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  1. 59-cent mushrooms? I wish we had an Aldi nearby. It’s HyVee or Fareway here. HyVee has some decent sales, but not like that!

  2. Very wise! I will keep this in mind as I shop. I think eating with the seasons is better for the environment, too.

  3. I love Aldi too and find that I save so much money (and time) if I coordinate our menu plan with the season and what’s on sale!

  4. Florida is just so expensive for groceries too. We lived there for 14 months and I struggled to feed our family of 5. I remember being excited to see grapes for $3.50 a pound because usually they were almost double that! I knew these same grapes could be had in Michigan for .89 a lb on sale.

    I too shop for fresh veggies and fruits according to season. I try to stock up in season so we have some on hand for out of season too– this works best with berries that I freeze. Last summer all of us became addicted to smoothies and we went through our winter stash of berries in just a few weeks. So we are a fairly sad family right now.

    1. I stock up too! Last month I figured out how to freeze avocado puree and bought 20 when they were 49 cents each. I also dehydrated pineapple and froze some more! I also process the food I grow in my own garden – pickles, tomatoes, salsa, jelly…I make it all.

      1. Would love to hear more about how to freeze avocado puree. We’re avocado junkies around here. Does it have the same texture as fresh? Turn brown more quickly?

  5. LOL, I thought the picture of the four kids was the answer to why you shop loss leaders. Well, maybe it is. I have four of my own, so I know. Ha, ha…wait until they are strapping teenagers! (Mine are all in their 20s now, with only 2 left here at home.) Good thing you’ve got a head start on savings! Look at all that loot!
    I can’t wait for strawberries to be reasonably priced. I’m about out of the jam I made last year and I can’t wait to make more. In the summer, I rely on the local farmstand, as I am probably the only person in America who can’t get a bumper crop of tomatoes, LOL.
    We just joined BJ’s and so far the prices there are very good. I also find that Target is generally cheaper than the grocery store if there isn’t a sale. I love to shop with coupons and try to keep a fairly well stocked pantry.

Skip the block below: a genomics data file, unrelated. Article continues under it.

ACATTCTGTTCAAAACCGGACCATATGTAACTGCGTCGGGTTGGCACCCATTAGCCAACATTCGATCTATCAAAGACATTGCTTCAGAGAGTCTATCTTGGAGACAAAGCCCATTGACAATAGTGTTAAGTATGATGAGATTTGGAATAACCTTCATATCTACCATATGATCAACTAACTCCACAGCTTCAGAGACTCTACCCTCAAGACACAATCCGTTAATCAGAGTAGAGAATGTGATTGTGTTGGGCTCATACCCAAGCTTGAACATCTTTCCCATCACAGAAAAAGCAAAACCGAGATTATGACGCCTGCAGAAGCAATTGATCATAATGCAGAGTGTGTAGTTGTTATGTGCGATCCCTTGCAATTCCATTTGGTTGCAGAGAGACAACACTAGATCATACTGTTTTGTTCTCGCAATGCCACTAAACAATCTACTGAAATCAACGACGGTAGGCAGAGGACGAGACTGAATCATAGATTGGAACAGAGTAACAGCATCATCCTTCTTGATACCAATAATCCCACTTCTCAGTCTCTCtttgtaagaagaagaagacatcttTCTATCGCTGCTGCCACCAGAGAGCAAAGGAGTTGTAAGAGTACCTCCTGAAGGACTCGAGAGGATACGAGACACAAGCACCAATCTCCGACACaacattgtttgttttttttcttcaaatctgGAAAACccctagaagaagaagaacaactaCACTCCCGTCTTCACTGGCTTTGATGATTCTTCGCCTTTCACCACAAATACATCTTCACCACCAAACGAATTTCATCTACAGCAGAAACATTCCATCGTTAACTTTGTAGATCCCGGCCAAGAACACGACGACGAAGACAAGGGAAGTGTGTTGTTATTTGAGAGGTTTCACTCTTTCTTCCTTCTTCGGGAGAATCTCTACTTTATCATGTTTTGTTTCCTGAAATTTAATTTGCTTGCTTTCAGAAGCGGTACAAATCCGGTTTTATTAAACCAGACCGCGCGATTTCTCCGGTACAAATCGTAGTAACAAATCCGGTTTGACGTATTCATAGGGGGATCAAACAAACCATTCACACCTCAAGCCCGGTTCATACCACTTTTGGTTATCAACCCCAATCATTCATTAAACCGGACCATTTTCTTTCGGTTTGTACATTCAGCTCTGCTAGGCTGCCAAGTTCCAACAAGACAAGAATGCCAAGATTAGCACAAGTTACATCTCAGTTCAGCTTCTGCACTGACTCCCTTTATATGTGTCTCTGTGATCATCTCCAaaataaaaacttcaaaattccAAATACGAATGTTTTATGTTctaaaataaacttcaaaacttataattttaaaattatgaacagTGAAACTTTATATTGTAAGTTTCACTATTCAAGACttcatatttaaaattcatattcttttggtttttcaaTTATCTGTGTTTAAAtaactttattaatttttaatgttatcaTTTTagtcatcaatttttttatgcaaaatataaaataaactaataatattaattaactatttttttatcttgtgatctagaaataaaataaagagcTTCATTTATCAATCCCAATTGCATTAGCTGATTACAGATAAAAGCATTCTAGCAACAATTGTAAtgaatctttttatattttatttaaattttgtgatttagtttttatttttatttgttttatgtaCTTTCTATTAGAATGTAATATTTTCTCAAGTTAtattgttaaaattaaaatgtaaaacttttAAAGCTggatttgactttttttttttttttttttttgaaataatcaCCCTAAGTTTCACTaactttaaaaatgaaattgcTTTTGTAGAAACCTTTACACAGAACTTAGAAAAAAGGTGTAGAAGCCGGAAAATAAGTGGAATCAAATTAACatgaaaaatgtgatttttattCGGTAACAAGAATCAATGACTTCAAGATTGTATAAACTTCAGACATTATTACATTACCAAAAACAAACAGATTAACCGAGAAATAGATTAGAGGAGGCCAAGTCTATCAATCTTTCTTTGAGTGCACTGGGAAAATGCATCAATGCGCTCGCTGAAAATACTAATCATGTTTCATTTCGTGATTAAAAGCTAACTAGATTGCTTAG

PS–the kids are adorable!

    1. Clare – the 4 kids in that picture aren’t all mine. I do have 4 of my own, but that picture was a mix of the 4 kids we were visiting and my own. Can you imagine? We stayed with great friends and their 4 kids in Florida and there were a total of 12 people to feed!! Talk about putting a hurting on food. I’ve never seen food disappear so quickly.

  6. Great advice – plus, eating what is in season isn’t only cheaper, it’s healthier! My family tries very hard to eat what is in season, preferably locally sourced. I always advise my clients to do the same – and it’s fun to find out what is in season for them (that I might not have access to!).

    1. I agree,Pam! We do a great job of eating locally in the spring and summer when things are growing in Iowa, but I haven’t really taken the time to figure out what’s local for winter eating. There did used to be Indians here and they must have eaten something…but I have not yet figured out exactly they ate. I’m guessing they saved a lot of winter squash? I’m trying to grow root cellar friendly veggies this year to beef up the winter stash. Hope it works! 🙂

  7. wow! What a great example of how to shop and how not to shop (not that there is anything you can really do about it on vacation). You got a ton more food at home than on vacation, way to go!

  8. Glad someone else pointed out that Florida is expensive for groceries because I feel it’s not a true comparison to other areas of the country. When I first moved to Florida I was surprised by how expensive food was (excluding citrus). It made more sense when I was told that because trucks have to drive down full loads, but don’t really have anything to transport back out, that it makes everything more expensive because of the transportation. Now that I live in Nevada, where almost nothing is actually produced, I also see groceries are higher priced than back home (in PA). That being said, I think it highlights your point about shopping in season and also locally.